Looks like the images went down. Any chance you guys could re-link them? Are the duffles you're recommending just the rothco cotton-canvas top-folding 25x42" that are everywhere?
@klane_ Just fixed the images, thanks for the heads up!
@klane_ Those will work fine and are cheap. Best of luck.
@klane_ Those work fine, we used that type of bag for quite some time before going to more durable commercial ones.
Sandbag Training Misconception
I see many people making sandbag pills (smaller bags wrapped in tape) and then filling the whole canvas bag with these smaller ones. Other than convenience of changing the weight easily, this defeats the entire purpose of making this type of equipment.
The benefit of sandbag training comes from the fact that the sand keeps shifting making it hard to hold onto in one position. Second most people do not leave enough room in the inner and outer bag for the sand to shift. If you fill right up, you also lose the benefit of instability. So use one large inner bag and leave enough room for the sand to shift around.
If you doubt me try and see the difference
@HatchetJack Agreed Hatchet jack - they're supposed to be awkward and unbalanced.
Have you ever tried making these out of anything besides canvas with any success? For instance with burlap bags (that transport coffee)?
Also, have you made any bags with modified end handles to mimic judo throws. I saw a YouTube clip of Andre Galvao doing these but can't find it anymore. It looked brutal and effective though.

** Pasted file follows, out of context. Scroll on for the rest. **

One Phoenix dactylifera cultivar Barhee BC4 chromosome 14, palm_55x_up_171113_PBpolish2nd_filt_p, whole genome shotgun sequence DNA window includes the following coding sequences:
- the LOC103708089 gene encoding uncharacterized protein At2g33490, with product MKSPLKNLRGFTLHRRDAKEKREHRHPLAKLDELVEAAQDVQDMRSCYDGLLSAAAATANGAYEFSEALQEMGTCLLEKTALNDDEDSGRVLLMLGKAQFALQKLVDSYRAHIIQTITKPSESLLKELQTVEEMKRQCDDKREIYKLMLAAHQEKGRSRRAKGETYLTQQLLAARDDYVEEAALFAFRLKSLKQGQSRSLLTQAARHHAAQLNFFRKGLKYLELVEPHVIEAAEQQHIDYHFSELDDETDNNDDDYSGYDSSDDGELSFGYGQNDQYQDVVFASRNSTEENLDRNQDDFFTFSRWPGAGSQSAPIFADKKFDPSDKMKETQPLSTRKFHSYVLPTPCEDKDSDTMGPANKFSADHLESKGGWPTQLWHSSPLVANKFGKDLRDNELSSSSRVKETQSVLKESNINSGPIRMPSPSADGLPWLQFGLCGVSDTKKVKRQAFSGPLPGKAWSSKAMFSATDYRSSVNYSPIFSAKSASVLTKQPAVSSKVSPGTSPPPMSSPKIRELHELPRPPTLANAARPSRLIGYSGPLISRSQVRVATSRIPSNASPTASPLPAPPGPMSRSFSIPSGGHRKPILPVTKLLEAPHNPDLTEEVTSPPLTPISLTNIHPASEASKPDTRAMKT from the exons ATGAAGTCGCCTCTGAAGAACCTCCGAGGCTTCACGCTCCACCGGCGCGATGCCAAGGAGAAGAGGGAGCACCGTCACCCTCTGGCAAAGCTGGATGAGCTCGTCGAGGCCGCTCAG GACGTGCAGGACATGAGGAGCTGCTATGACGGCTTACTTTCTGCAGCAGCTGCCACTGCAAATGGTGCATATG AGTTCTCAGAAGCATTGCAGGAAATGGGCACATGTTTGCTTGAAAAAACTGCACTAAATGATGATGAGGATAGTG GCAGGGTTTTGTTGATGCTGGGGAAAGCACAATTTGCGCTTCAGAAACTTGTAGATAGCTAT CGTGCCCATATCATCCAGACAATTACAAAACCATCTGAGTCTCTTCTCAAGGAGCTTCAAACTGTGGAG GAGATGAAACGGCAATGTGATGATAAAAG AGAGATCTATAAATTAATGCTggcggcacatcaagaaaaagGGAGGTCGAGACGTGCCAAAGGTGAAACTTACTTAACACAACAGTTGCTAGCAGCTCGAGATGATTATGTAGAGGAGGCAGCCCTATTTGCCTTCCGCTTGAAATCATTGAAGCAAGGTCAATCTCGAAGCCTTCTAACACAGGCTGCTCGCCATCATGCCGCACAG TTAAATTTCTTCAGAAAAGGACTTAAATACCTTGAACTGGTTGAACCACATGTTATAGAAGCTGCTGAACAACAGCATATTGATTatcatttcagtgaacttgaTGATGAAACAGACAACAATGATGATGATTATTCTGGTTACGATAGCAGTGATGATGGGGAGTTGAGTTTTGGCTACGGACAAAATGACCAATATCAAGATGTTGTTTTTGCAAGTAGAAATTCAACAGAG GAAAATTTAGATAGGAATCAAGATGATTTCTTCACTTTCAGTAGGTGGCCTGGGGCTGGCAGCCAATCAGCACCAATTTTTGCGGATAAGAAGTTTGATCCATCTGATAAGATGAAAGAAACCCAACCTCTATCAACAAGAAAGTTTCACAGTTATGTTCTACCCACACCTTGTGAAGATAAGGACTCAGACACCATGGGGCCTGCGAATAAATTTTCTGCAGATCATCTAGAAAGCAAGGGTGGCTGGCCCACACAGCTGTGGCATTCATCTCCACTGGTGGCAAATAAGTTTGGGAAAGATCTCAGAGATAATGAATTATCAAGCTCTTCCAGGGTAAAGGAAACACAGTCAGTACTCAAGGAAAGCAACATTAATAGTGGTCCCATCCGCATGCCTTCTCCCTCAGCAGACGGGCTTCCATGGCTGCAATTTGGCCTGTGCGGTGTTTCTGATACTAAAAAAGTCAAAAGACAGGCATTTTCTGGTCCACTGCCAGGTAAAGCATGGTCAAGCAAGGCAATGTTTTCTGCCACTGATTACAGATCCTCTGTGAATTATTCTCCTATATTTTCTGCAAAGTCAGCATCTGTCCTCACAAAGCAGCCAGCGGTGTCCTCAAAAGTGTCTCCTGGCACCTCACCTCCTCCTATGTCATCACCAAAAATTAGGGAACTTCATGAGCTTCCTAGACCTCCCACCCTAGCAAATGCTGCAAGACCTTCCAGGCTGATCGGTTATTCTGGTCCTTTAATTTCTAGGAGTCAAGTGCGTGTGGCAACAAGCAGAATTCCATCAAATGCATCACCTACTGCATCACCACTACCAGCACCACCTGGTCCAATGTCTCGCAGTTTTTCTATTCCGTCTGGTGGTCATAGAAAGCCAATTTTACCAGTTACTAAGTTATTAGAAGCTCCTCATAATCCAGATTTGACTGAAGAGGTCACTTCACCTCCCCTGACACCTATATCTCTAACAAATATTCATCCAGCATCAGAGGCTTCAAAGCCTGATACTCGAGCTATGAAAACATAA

Have you ever tried making these out of anything besides canvas with any success? For instance with burlap bags (that transport coffee)? Also, have you made any bags with modified end handles to mimic judo throws. I saw a YouTube clip of Andre Galvao doing these but can't find it anymore. It looked brutal and effective though. Brian Dick
I build one of these last night, but instead of simply filling the sandbag with rubber mulch, I created a whole bunch of 20lb small sandbags to go inside of the sandbag. I can then use them for other exercises, like weighted pullups and pushups. Worked out pretty well.
Great great stuff. Going to either build one or buy one this week. Excited about the new possibilities. Thanks for the ideas. Excellent article.
FIrst day of sand bag drills. Did squats, left shoulder/right shoulder/out front...Overhead press...That along w/ the "hand job" rotator cuff and scare crows...I am out of shape and I KNOW IT RIGHT NOW...... Regrouping, rehydrating...will hit it again tomorrow.
So I decided to make a bag, I went to home depot and picked up some rubber mulch. Problem is the mulch is damp. Pretty sure this stuff was designed to retain moisture as well. Does anyone have any ideas on how to dry it out? I cut the top off the bags it came in and have left them out in the sun for a few days but it doesnt seem to be working. Do any of yall think there will be a problem putting it in my interior trashbags while its still damp? or have a good idea on how to dry it out more effectively?
Seems to me like adding dog food would add a new dimension to the workout..The immediate dropping of the bag followed by the swiping of the arms and chest area to clear Solenopsis invicta is a very good isometric exercise. Hey, any Jar Heads out there remember holding your foot lockers at arms length and riding the DI carousel? Good times, good times.. I think I'll try that with my sandbag.